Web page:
So, while the cash on cash return equation provides a limited picture of returns at any one moment in time, the ROI, no matter how calculated, generally refers to the overall returns on an investment and, consequently, represents a more complete picture of how that investment performed.
Both the ROI and cash on cash return are useful equations that benefit an investor, provided the distinction and nuances that come with each are fully understood.
How can you utilize leverage to increase your Cash on Cash Return?
There are two primary forms of capital investors use to acquire real estate: debt and equity. The equity piece is that which comes from the investor’s pocket. Cash-on-cash only applies to this type of capital. However, by utilizing leverage, another term for ‘debt,’ the cash on cash returns on equity can be increased.
Increased Cash on Cash Return Examples
Let’s look at two extreme examples.
Let’s say a developer buys a property for $10 million that has $500,000 per year net operating income, and that developer buys the property all-cash, using no debt. In this case, the cash on cash return would be $500,000 divided by the investment, $10MM, or 5% cash on cash.
On the flip side, let’s assume that the developer borrows 100% of the capital at 0% interest (just for the purpose of this example), then they would have no equity in the deal, yet would still be earning $500,000 in income. In this case, the cash on cash return would be infinitely large because there is no equity or no cash investment.
Picking the middle ground, to illustrate how leverage impacts cash on cash returns, let’s assume that the developer borrows $5 million from the bank at 4% interest. Now, the developer has debt service of $200,000 per year, netting him $300,000 in cash flow, but now only has $5 million in cash equity in the deal. His cash on cash return is now $300,000 on $5 million of invested capital, or 6%, rather than 5% if he had not taken on any leverage.
Leverage, when used wisely, can have a strong positive impact on increasing the cash on cash return but it does not come without risk. The higher the debt, the higher the risk that, if NOI drops for any reason to a point where it cannot service the debt payments, the owner may lose the property to the bank. A fine line is, therefore, important in balancing leverage in search of higher cash on cash returns.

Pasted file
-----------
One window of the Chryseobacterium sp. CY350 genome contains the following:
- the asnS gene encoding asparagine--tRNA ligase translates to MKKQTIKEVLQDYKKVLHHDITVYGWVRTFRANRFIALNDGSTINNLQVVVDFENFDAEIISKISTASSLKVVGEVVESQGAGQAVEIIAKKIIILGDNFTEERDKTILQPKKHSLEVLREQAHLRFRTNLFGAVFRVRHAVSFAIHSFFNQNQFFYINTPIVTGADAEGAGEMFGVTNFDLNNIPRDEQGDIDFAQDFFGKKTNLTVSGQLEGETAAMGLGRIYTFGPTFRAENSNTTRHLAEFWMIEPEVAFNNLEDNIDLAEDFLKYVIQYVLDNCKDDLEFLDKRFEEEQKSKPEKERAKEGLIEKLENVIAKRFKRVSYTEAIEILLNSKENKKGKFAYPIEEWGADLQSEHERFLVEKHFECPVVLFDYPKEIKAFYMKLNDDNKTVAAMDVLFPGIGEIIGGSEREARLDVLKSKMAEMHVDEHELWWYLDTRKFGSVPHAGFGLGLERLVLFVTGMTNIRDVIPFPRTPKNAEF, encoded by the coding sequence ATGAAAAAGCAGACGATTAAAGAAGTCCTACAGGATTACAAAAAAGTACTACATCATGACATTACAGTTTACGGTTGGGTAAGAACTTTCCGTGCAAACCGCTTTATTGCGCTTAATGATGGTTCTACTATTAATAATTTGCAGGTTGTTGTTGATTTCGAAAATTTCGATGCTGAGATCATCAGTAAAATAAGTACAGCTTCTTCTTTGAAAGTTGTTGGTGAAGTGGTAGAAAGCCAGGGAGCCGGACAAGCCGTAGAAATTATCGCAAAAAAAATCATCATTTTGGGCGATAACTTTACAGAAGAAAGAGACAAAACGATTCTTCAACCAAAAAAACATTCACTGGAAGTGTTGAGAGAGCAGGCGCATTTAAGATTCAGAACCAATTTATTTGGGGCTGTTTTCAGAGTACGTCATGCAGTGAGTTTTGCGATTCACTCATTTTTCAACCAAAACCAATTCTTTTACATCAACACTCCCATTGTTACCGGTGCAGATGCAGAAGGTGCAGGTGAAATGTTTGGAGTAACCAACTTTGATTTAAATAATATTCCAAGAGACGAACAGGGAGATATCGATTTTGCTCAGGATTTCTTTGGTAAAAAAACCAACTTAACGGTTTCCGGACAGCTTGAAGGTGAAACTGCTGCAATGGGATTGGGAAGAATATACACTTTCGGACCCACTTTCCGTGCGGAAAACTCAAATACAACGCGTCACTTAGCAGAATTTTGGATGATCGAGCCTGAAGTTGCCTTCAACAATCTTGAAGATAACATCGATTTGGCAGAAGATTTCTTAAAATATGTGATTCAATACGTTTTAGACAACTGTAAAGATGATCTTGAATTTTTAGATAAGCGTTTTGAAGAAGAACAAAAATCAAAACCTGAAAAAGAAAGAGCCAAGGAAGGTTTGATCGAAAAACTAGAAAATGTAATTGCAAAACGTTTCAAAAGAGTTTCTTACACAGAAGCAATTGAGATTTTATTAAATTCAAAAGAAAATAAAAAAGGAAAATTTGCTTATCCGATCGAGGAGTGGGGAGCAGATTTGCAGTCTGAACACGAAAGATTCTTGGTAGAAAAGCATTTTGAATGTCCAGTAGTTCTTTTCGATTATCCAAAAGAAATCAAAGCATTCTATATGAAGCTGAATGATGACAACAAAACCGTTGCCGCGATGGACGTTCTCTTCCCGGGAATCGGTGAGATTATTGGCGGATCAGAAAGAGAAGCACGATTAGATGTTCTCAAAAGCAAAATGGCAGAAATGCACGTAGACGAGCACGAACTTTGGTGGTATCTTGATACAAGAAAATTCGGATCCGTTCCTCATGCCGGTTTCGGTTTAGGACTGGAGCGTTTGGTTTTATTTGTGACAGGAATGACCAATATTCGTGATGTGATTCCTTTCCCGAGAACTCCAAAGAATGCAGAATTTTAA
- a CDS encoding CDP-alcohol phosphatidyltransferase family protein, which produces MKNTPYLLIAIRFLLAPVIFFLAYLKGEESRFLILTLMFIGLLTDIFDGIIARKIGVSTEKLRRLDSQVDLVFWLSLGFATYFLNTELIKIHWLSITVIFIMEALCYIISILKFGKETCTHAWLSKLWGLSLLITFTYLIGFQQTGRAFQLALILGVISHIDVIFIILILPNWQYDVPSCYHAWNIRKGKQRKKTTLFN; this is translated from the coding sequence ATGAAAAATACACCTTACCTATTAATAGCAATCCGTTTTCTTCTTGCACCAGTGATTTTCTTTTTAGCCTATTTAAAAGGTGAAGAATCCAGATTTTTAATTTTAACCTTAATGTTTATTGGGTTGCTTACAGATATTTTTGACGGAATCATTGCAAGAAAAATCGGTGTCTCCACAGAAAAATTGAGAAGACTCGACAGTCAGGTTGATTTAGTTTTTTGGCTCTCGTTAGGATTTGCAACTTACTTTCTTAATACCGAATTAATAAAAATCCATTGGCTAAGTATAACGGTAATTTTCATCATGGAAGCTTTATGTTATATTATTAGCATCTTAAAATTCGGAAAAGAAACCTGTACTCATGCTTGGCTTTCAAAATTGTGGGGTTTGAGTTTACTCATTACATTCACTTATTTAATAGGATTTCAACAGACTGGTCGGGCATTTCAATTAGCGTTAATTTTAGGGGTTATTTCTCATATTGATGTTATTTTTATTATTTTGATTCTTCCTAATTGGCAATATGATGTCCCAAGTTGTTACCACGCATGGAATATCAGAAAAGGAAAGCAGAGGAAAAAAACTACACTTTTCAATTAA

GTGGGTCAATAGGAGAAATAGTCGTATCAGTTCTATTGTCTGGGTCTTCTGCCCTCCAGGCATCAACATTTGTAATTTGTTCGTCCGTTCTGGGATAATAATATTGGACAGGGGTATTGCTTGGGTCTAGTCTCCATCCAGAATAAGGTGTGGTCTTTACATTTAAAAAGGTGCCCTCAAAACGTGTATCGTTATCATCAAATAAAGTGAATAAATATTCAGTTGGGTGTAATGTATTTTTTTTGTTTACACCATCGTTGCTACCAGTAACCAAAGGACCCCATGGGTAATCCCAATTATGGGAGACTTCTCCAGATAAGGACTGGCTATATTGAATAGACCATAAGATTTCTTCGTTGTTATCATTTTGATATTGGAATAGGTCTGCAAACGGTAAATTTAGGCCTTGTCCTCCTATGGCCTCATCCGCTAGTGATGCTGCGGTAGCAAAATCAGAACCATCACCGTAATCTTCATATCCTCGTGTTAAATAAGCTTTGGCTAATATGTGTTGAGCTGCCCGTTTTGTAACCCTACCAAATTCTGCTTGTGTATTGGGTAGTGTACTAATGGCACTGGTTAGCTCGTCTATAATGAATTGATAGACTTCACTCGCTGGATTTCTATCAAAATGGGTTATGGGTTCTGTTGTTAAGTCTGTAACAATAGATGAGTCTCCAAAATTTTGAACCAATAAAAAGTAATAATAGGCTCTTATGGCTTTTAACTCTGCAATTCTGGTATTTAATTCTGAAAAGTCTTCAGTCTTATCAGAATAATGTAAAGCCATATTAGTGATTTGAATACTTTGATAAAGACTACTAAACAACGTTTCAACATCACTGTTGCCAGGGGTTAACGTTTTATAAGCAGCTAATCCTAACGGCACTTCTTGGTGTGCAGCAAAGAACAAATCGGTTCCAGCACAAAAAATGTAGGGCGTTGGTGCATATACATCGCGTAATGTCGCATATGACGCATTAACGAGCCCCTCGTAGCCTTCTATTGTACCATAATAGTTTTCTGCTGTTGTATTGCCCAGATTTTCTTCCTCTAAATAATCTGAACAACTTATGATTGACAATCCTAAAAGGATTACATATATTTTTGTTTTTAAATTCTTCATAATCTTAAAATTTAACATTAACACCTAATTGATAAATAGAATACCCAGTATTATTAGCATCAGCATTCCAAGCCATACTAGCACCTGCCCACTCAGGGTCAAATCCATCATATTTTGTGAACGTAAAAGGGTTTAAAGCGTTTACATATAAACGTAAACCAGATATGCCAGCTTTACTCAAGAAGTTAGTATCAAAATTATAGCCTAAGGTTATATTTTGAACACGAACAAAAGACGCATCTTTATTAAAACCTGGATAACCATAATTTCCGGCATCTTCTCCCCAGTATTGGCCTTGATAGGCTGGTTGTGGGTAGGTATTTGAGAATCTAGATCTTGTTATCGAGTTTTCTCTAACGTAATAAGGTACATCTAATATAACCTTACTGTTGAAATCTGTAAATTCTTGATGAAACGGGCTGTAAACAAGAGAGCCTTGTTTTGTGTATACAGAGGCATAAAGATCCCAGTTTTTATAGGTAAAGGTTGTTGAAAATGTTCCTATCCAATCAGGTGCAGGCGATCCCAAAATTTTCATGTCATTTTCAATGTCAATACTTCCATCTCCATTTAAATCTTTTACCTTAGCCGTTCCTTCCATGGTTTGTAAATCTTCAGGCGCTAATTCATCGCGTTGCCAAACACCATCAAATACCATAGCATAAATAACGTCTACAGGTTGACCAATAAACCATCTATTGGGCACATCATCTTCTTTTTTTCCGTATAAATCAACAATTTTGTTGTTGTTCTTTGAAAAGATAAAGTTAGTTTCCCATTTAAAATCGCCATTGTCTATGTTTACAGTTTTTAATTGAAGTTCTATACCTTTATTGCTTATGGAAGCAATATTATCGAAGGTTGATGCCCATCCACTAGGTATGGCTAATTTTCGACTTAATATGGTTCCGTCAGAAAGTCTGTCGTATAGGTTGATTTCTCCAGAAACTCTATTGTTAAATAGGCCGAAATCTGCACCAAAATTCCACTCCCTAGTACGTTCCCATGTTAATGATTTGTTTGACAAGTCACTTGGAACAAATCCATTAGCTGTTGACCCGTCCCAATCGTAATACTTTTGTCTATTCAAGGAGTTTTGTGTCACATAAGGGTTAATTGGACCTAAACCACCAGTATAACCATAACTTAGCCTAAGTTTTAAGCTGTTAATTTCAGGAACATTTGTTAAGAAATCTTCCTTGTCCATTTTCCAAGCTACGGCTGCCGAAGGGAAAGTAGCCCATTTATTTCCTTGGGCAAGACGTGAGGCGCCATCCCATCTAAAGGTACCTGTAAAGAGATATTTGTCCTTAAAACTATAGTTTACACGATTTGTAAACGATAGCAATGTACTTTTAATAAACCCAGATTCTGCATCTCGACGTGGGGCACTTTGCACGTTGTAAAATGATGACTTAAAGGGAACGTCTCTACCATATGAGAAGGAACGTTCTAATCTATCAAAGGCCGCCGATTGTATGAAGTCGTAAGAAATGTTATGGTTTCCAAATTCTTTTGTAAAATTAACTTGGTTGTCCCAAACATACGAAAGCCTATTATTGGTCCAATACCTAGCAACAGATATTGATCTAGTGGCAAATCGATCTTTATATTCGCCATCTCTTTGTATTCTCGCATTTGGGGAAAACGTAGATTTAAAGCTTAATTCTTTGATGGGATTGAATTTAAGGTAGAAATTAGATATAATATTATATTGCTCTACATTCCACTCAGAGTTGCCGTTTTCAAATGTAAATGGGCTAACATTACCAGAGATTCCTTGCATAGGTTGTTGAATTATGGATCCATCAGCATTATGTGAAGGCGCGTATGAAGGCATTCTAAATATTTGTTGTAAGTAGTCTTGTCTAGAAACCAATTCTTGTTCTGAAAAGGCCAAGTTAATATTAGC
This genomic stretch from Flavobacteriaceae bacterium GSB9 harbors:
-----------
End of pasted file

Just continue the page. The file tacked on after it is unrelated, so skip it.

What kind of goal should you set up for your rental property?
Each real estate investment is different. There are factors unique to your property, location, real estate market, local housing prices, employment rates, and interest rates. As an investor, you need to look at your priorities. Do you want to invest in multiple smaller real estate properties or focus on improving a single, larger property?
An investment strategy is also key to setting goals. An investor may prefer to build from the ground up a brand-new building, buy a mismanaged value add property, or invest in Class A properties with no vacancies and that have tenants with high incomes paying market rents.
Your goals should match the extent to which you are prepared to take on risk and, as importantly, the extent to which you want to be actively involved in the day-to-day management of an investment. Fortunately, these days you have the option to invest directly and handle the oversight and management yourself or invest as a partner with a professional real estate sponsor who does all the work for you for a participation in the profits. Either way, balancing your personal life with your work life and taking advice from your financial advisor or accountant are all important in determining the goals you set up to invest in rental properties.
Understanding your real estate investment is a vital part of success in the industry. There are many tools you can use to ensure you have all the information you need.
The cash on cash return is a helpful tool that can provide insightful information. The analysis is a great way to get a quick snapshot of returns on investment. This number can be helpful when you need to communicate with shareholders or a partner. It’s also a great way to see how much operational costs are cutting into your returns.
Think of the cash on cash return like a bathroom scale. The numbers will tell you whether you’ve gained a few pounds or lost weight, but it won’t tell you whether that weight is muscle or fat or identify outlying behaviors that could affect that number. The cash-on-cash return will give you a number that indicates your ongoing income stream, but it won’t tell you how much you are making overall or give you an indication as to the amount of risk you are taking.
For maximum benefit, make sure you’re considering other metrics like the internal rate of return, loan to value ratio, capitalization rates, and other metrics, and be sure to work with competent professionals no matter what you do. Contact us at Trion to find out more about our commercial real estate portfolio.
Are you ready to invest in commercial real estate? Contact Trion Properties to learn more.